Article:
Put the most static (meaning that the size won't be changed a lot) partitions in the front. You'd probably want the windows boot partition as the first one. On my 120gig drive, there are two windows partitions:
the first is a five gig one used for c:\ (almost nothing is installed except windows) and the second one is d:\ (25 gigabytes for programs and media and user files.
I'm not sure if you would want a fat32 file system unless you really need to be able to have write access to data from Linux and Windows. Eventually Linux should have ntfs write support.
Currently, I have only partition for Linux (70 gigs) but I plan on dividing it into smaller partitions for better data safety and maintenence efficiency. Here's how I would allocate (not perfect)
5 gigs for root
2 gigs for /usr (1 gig if you're not a fan of package managers and plan to install to /opt
3-5 gigs for /opt or 0 if you plan to install everything into /usr
20 gigs for /home
I would also make all the partitions except for the windows boot partition logical ones (that reside in the harddisk's extended partition). The only potential problem with this is that you will no longer be able to install boot managers (i.e. grub or lilo) to anyplace other than the MBR (correct me if I'm wrong).
Welcome to LQ! As bobwall already explained, partitioning is a highly subjective topic, and if you ask 20 people what the "best" scheme is, you will likely get 20 different answers.
I'll second bobwall's comments about BootIT NG, and also would recommend that you install Windows first, due to the fact that Windows will overwrite the MBR during its installation process. If you install Windows after Linux, your machine will "forget" Linux is installed, and you'll need to take extra steps to get it back. That's not hard to do, but why deal with it if you can avoid it entirely.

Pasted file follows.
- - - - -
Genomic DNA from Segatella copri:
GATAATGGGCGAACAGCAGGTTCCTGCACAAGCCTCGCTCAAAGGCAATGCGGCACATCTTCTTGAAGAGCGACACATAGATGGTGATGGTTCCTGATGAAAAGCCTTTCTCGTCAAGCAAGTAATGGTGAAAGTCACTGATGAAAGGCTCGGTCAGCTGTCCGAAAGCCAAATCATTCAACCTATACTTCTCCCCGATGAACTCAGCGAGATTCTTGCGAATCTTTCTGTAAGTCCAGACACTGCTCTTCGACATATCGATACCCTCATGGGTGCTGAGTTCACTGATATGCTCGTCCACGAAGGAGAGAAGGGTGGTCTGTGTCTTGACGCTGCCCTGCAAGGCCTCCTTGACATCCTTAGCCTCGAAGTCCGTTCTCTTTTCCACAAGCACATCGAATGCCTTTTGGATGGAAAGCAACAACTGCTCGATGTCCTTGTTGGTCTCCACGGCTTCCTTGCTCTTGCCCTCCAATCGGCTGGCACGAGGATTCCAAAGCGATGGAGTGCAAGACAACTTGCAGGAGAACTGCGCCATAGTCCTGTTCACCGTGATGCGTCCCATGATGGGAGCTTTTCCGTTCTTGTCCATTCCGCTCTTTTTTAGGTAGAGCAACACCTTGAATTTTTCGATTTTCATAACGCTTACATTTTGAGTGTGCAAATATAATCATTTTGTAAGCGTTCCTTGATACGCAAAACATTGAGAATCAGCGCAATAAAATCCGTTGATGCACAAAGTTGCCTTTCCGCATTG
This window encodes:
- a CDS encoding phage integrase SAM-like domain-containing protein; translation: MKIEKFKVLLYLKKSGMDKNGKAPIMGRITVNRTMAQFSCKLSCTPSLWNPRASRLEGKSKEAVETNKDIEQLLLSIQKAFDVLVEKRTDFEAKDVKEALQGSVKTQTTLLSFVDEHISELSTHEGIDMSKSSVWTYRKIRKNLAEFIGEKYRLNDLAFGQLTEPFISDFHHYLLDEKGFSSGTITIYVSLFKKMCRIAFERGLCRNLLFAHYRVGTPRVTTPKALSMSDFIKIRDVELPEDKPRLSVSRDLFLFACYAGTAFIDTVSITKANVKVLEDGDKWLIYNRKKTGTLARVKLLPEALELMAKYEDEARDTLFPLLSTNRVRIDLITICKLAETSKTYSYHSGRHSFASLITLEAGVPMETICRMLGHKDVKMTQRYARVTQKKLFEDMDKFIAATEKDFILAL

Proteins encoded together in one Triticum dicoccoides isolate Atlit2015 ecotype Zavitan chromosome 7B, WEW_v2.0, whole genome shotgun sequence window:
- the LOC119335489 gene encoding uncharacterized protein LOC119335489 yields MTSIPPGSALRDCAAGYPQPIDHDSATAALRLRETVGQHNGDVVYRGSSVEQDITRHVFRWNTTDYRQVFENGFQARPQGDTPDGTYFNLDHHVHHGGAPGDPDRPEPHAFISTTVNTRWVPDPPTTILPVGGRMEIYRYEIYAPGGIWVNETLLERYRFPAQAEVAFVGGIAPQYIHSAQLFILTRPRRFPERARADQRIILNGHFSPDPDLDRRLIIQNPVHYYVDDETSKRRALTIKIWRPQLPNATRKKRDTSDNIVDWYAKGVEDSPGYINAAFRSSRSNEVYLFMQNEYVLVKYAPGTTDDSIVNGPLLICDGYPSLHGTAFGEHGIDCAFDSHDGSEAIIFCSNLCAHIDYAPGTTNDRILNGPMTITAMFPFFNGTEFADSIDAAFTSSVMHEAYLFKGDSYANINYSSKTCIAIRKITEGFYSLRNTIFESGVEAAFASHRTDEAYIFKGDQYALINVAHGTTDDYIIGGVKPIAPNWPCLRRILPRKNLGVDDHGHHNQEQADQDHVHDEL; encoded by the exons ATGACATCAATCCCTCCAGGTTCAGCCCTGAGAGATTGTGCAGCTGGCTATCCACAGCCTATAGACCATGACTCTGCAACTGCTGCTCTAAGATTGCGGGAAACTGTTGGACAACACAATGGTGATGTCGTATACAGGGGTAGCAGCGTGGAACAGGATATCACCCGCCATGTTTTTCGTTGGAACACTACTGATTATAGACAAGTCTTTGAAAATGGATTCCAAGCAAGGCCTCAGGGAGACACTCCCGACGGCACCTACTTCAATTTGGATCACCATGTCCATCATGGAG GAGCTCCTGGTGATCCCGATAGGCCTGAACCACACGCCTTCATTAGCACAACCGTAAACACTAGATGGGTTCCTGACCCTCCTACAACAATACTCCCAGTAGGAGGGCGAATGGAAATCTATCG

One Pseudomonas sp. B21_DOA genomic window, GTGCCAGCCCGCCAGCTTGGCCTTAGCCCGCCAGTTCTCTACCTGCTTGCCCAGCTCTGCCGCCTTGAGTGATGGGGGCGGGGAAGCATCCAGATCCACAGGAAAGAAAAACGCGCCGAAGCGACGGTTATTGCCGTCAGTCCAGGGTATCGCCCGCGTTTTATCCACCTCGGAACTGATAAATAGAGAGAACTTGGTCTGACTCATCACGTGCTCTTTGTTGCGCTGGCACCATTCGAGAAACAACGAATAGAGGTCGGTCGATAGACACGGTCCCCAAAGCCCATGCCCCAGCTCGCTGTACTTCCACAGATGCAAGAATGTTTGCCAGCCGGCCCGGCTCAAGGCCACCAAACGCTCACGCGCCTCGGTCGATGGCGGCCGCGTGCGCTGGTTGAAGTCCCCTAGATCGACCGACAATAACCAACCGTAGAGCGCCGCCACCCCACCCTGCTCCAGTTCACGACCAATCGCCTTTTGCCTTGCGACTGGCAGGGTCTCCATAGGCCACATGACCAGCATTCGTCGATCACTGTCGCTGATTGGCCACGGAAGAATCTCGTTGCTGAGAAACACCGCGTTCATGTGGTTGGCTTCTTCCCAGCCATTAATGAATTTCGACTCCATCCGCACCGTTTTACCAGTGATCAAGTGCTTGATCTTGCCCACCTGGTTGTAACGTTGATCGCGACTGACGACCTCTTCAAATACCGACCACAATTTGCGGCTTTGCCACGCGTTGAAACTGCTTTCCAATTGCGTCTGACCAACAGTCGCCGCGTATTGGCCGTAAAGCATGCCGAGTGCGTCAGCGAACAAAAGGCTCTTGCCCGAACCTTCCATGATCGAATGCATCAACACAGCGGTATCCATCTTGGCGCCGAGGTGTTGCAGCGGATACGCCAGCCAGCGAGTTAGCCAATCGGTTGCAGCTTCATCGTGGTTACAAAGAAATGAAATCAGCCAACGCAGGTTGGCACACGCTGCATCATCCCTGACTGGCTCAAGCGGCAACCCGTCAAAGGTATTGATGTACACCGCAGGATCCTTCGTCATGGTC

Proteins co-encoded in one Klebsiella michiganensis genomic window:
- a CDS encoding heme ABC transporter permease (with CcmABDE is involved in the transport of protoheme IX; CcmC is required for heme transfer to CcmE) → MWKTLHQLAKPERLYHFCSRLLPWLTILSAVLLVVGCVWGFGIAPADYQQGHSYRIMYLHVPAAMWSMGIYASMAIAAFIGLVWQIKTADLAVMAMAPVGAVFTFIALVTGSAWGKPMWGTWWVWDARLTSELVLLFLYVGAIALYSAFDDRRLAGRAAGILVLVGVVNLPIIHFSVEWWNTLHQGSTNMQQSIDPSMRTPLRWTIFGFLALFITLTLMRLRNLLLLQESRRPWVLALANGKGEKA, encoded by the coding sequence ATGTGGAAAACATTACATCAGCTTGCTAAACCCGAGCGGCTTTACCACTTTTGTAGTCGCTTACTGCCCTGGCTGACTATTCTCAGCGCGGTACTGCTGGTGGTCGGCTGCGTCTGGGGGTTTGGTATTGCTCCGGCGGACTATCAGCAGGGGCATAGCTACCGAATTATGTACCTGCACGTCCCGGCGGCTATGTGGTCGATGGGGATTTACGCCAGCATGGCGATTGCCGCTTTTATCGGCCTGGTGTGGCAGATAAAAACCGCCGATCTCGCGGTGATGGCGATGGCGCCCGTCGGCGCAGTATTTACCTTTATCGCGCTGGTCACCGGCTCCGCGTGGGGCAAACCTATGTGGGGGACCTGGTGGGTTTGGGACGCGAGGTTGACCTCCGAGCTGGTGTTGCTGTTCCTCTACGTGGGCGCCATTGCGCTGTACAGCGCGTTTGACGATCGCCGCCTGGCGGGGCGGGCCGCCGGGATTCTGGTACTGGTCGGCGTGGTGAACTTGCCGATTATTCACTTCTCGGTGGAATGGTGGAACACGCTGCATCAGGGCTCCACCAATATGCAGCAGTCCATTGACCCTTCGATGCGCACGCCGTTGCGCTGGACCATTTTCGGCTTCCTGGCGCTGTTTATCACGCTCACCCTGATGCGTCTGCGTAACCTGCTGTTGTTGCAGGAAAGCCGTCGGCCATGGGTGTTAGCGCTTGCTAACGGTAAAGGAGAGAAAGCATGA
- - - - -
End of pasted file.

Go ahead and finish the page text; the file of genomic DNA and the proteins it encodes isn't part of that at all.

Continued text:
Anyway, given that your disk is so gigantic, you would almost have to deliberately try to make poor allocation decisions to end up with a badly partitioned system. At the risk of telling you what you already know, Linux really only needs 2 partitions: swap, and / (aka the root partition) with all directories being part of the / partition unless you have explicitly allocated a separately for them.
Because the /home directory is where all your personal data lives, I think it's important to put it on its own partition. That way, you gives you a lot of freedom to make future changes if they become necessary, without need to be concerned that you'll overwrite or lose any of your own data. (In fact you could decide to totally switch distros, drop all your existing partitions except for /home, then repartition and install the new distro, while leaving /home intact.)
The amount of space you give to each partition is kind of judgment call, but with the exception of /home, 10G to 15G should be *plenty* of space for any partition. Be sure to give /home the lion's share though, as that is where all your data lives. If you are going to use 100G of the drive for Linux, this is probably how I'd partition it (but note that this is just my opinion, there is no right or wrong answer)
256Mg for swap
10G for /
10G for /usr
10G for /opt
70G for /home
Giving 10G is more than enough for root, /usr, and /opt. You can also create a small 100Mg partition for /boot which can be helpful, but again that's a matter of personal preference.
In any event, good luck with it, and as long as you don't have to put that machine into PROD instantly, you might want to spend a day or two playing around and practice doing several installations. It's a whole lot easier doing those kinds of experiments on an empty machine than it is on one that's loaded up with real data. Anyhow, good luck with it, and post back if you have questions, etc. -- J.W.